IFAC Issues Reporting Standards for World Governments

In May the International Federation of Accountants released the world’s first authoritative set of independent financial reporting standards for public-sector entities.

Known as International Public Sector Accounting Standards (IPSASs), the IFAC guidance is derived from the International Accounting Standards Committee’s International Accounting Standards (IASs), and adapted for use at all levels of government worldwide. The eight new standards are based on the accrual method of accounting and are expected to help public-sector entities better manage and account for their financial performance.

IFAC says the standards are particularly valuable because they were prepared independent of the influence of any nation’s standard-setting body. They address several financial reporting functions, including the presentation of financial statements, the accounting treatment of borrowing costs and financial reporting of interests in joint ventures.

Among those expected to benefit from use of the new standards by governments around the world are capital markets, rating agencies, other governments and international financial institutions, such as the World Bank and the International Monetary Fund.

According to Ian Ball, chairman of IFAC’s public sector committee, which developed and approved the standards, “in most cases, the quality of financial reporting by governments internationally is poor, and financial institutions have been unable to insist on high-quality information because there were no standards.” But, he added, as soon as governments begin modifying their national standards to conform to the new IFAC guidance, the quality of reporting will improve.

While acknowledging that standard setters such as IFAC have no authority to mandate compliance, Ball is optimistic that other factors, such as the influence of investors, lenders, credit-rating agencies and voters, will encourage governments to cooperate. “The main force for adoption,” he said, “is increased pressure on governments to account for and measure how well they improve their economies’ competitiveness.”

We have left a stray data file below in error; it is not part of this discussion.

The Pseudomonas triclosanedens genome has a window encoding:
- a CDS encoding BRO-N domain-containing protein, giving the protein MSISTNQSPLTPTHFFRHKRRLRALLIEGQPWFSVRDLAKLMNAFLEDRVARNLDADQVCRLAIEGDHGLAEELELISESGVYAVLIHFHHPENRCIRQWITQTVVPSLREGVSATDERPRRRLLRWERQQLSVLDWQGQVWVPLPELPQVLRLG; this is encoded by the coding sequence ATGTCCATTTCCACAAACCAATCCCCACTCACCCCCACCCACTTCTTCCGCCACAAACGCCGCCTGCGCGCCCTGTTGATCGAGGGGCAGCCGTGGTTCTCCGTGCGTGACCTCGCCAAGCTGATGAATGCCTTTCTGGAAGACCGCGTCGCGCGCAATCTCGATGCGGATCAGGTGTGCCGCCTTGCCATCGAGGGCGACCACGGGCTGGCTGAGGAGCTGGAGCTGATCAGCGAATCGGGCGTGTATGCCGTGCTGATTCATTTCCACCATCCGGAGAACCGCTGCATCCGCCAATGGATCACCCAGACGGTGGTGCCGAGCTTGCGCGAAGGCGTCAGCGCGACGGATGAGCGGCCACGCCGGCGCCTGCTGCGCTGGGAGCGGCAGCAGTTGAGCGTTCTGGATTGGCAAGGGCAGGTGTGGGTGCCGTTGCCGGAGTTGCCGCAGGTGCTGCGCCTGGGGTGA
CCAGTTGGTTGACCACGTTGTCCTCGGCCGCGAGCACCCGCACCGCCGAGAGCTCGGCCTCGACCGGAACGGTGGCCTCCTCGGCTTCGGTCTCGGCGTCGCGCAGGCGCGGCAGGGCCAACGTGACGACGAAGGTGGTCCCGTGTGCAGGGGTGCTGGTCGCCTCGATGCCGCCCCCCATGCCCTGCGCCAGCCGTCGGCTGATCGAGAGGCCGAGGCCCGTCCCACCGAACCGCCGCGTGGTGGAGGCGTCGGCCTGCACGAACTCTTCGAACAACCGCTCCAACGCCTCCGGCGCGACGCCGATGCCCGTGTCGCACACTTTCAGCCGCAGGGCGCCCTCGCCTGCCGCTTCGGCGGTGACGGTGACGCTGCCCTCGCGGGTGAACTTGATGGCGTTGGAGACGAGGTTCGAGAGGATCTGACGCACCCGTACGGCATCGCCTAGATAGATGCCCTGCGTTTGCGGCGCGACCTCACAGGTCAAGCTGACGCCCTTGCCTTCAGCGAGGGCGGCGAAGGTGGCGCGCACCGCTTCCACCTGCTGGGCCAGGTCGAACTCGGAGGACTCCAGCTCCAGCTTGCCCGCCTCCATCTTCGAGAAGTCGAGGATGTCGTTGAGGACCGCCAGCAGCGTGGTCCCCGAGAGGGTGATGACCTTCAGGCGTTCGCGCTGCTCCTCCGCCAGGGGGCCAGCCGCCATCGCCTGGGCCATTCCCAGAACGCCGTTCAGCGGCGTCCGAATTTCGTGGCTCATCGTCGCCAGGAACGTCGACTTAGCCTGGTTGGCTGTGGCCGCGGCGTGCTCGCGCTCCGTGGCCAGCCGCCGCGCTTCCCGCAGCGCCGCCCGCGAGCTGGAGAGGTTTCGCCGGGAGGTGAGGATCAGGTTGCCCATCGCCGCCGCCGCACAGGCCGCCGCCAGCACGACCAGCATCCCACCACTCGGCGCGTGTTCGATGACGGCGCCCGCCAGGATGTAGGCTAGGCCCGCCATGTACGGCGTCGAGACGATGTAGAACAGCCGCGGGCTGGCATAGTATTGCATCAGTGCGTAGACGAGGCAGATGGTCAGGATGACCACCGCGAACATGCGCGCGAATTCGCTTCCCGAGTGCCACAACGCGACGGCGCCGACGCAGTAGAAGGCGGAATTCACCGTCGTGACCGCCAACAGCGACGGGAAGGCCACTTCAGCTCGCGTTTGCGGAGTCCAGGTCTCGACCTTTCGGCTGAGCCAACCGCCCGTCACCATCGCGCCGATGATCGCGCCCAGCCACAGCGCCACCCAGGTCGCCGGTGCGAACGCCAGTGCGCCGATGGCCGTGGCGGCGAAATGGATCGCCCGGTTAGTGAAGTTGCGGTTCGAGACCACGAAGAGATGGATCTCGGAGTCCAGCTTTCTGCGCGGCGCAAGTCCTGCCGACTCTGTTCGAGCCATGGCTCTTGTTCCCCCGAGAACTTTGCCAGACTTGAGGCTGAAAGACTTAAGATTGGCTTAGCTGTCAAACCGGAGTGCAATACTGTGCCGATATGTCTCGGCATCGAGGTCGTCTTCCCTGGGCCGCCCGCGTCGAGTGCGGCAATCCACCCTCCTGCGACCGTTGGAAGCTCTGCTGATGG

For example, governments interested in comparing the cost of their operations with those of their peers in other jurisdictions will be able to use the improved financial information to derive better performance benchmarks.

But getting world governments to convert to the accrual method might not be easy. Though it is thought to provide a clearer picture of an entity’s finances than the cash-basis method of accounting, only a minority of governments use it. Some observers see this as an all-too-common failure of stewardship. As one said, “Few entities choose to make themselves more accountable than they’re forced to.”

Until a decade ago, virtually all governments used the cash method. Since then, Ball said, there’s been a shift to the accrual method, even though some leading industrial nations, such as Japan, still have not adopted it. To provide practical advice for nations not yet ready to convert to the accrual method, IFAC issued an exposure draft, Financial Reporting Under the Cash Basis of Accounting.

Common ground

Offering a U.S. perspective, GASB Chairman Tom Allen said, “We applaud the efforts of the IFAC public sector committee to provide standards and general guidance, particularly in countries that don’t have standard-setting bodies.” Although GASB was not involved in the preparation of the new standards, Allen said it will work with IFAC on future projects of this kind.

In issuing its first group of public-sector standards, IFAC simplified the task by basing them on the IASC’s private-sector standards. Ron Points, the IFAC committee’s U.S. representative, explained its reasoning. “We think standards generally apply to all sectors: banking, oil, gas, government, and so forth”, he said. “The differences [between the public and private sectors] are not so great as most people are led to believe. The same things are required: accrual accounting, consolidated statements and recording of infrastructure assets. All that’s needed is fine-tuning.”

On a related issue, Points said he viewed GASB Statement no. 34, Basic Financial Statements—and Management’s Discussion and Analysis—for State and Local Governments, as a major step forward. (See “ Government Reporting Faces an Overhaul ,” JofA, Jan.00, page 49.) “It put GASB standards and international standards on the same page,” he said.


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